Let us be clear; leadership tragically fails when a governing official stands on a soap box declaring a kerfuffle when in fact the standard operating protocols have been met.

Policies, programs, and protocols have been increasingly politicized in recent years with the hysteria of the recent pandemic, its emergency sanctions, and proclamations. The events have materially affected the reality of historical governance standards. Governance also continues to take a hit in social media interactions. Public risk governance is on the path of creating an increasing financial hardship for community members who see their dollars shrinking because public officials find more time to speak rhetoric or kerfuffles to the social masses instead of dealing with the substance of the issues at hand.

My first-hand experience with risk kerfuffles lies in an official’s unfamiliarity with their own governing responsibilities. Note to leadership, if you are new to an administrative position and have no experience within the sector you manage, it helps to read the same previously adopted policy, program, and protocol manual your employees are following. Better yet, before standing on any declaring a kerfuffle, try communicating with the folks who are responsible for helping you be successful in managing your processes and the ones who helped write those three P’s.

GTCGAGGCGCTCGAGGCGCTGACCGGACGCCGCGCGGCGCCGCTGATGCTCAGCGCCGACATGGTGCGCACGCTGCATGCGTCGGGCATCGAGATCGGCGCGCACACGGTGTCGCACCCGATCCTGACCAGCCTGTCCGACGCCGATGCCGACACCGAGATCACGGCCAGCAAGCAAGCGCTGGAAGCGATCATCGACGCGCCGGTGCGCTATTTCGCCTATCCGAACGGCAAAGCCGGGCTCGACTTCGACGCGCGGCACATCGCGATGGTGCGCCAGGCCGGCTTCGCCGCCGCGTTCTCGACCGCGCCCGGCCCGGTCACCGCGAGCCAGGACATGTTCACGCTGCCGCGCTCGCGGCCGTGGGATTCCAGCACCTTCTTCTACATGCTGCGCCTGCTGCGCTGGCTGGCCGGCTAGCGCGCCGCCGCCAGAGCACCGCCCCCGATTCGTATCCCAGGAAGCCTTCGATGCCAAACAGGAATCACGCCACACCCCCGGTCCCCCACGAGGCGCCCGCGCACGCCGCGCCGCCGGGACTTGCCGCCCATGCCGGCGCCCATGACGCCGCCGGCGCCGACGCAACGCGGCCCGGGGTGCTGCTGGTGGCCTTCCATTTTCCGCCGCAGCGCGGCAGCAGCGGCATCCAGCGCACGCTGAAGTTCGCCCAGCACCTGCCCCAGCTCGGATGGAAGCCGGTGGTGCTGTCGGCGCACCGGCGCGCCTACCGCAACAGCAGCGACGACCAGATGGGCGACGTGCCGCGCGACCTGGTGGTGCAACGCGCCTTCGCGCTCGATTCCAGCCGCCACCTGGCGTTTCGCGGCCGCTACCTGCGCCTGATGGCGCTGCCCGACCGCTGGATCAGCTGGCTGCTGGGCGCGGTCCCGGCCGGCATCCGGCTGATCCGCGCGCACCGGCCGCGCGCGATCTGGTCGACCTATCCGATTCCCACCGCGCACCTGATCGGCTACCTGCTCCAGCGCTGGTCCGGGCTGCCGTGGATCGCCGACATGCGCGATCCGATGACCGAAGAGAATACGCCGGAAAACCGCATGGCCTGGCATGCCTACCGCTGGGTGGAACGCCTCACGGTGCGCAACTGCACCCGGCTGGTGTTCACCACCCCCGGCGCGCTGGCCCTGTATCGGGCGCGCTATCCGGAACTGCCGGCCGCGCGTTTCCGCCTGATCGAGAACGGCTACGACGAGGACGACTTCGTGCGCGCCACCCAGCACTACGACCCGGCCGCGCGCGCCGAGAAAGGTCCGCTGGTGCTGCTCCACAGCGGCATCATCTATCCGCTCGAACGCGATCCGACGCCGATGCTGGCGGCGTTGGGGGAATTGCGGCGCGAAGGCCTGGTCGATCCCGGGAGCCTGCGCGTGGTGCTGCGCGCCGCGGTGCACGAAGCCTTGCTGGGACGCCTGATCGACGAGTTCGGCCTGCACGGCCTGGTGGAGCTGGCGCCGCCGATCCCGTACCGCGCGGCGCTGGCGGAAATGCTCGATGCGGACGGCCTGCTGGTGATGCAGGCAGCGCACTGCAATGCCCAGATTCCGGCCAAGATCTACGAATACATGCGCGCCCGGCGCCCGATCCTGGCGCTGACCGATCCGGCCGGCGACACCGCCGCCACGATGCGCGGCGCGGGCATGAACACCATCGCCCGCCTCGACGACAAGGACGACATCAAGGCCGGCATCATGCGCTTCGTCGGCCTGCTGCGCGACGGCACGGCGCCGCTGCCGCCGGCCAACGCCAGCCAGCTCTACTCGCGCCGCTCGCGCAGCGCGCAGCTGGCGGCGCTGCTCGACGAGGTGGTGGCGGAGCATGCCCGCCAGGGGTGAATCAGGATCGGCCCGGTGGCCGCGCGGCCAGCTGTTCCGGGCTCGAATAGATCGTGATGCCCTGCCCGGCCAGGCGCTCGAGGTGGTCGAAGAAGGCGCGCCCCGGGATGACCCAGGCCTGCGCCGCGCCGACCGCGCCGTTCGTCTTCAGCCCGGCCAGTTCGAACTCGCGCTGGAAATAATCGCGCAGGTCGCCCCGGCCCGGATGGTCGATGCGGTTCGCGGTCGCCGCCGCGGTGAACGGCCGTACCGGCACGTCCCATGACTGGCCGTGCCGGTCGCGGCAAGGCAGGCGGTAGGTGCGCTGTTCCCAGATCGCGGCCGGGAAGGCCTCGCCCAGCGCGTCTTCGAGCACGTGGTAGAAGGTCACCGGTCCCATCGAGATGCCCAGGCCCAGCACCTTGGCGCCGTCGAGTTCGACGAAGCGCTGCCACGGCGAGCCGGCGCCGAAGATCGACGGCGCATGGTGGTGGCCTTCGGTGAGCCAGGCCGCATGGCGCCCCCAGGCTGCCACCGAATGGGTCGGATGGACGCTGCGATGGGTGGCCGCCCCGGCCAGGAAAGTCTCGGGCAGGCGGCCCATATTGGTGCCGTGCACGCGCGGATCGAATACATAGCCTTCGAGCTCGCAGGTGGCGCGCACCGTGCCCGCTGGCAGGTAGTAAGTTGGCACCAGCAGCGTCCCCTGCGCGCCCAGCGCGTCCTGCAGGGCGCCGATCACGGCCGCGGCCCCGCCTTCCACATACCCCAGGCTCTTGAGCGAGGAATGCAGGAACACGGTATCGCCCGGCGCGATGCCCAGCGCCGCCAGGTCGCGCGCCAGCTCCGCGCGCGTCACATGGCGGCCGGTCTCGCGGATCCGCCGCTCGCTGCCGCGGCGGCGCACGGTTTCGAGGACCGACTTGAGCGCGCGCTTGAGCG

It is not okay for governing officials to declare a kerfuffle and criticize an established process if they have no idea how that process works or did not take the time to review the issue before commenting on it.

Each of us as leaders has a responsibility to ethically follow the established rules of law and do so with integrity and balance. Soapbox rhetoric for an easily fact checked kerfuffle is damaging to the organization and the community it serves. More importantly, if you are responsible for the financial integrity of your organization, any individual governing official’s soapbox kerfuffle may have a material impact upon an organization’s budget and insurability.

Governing officials need to ask themselves whether an on-camera kerfuffle is worth their reputation and leadership when the bill comes due for their one moment of fame in the spotlight. A risk kerfuffle can be deadly to an organization’s finances and easily manipulated in social media till the end of time. Leadership needs to ask itself if that one kerfuffle is worth social media eternity for having cost their organization millions of dollars. Risk and safety professionals understand that kerfuffles have no place in the totality of the risk they ethically manage because they embrace the rule of law and work for their organizations and their communities, not themselves.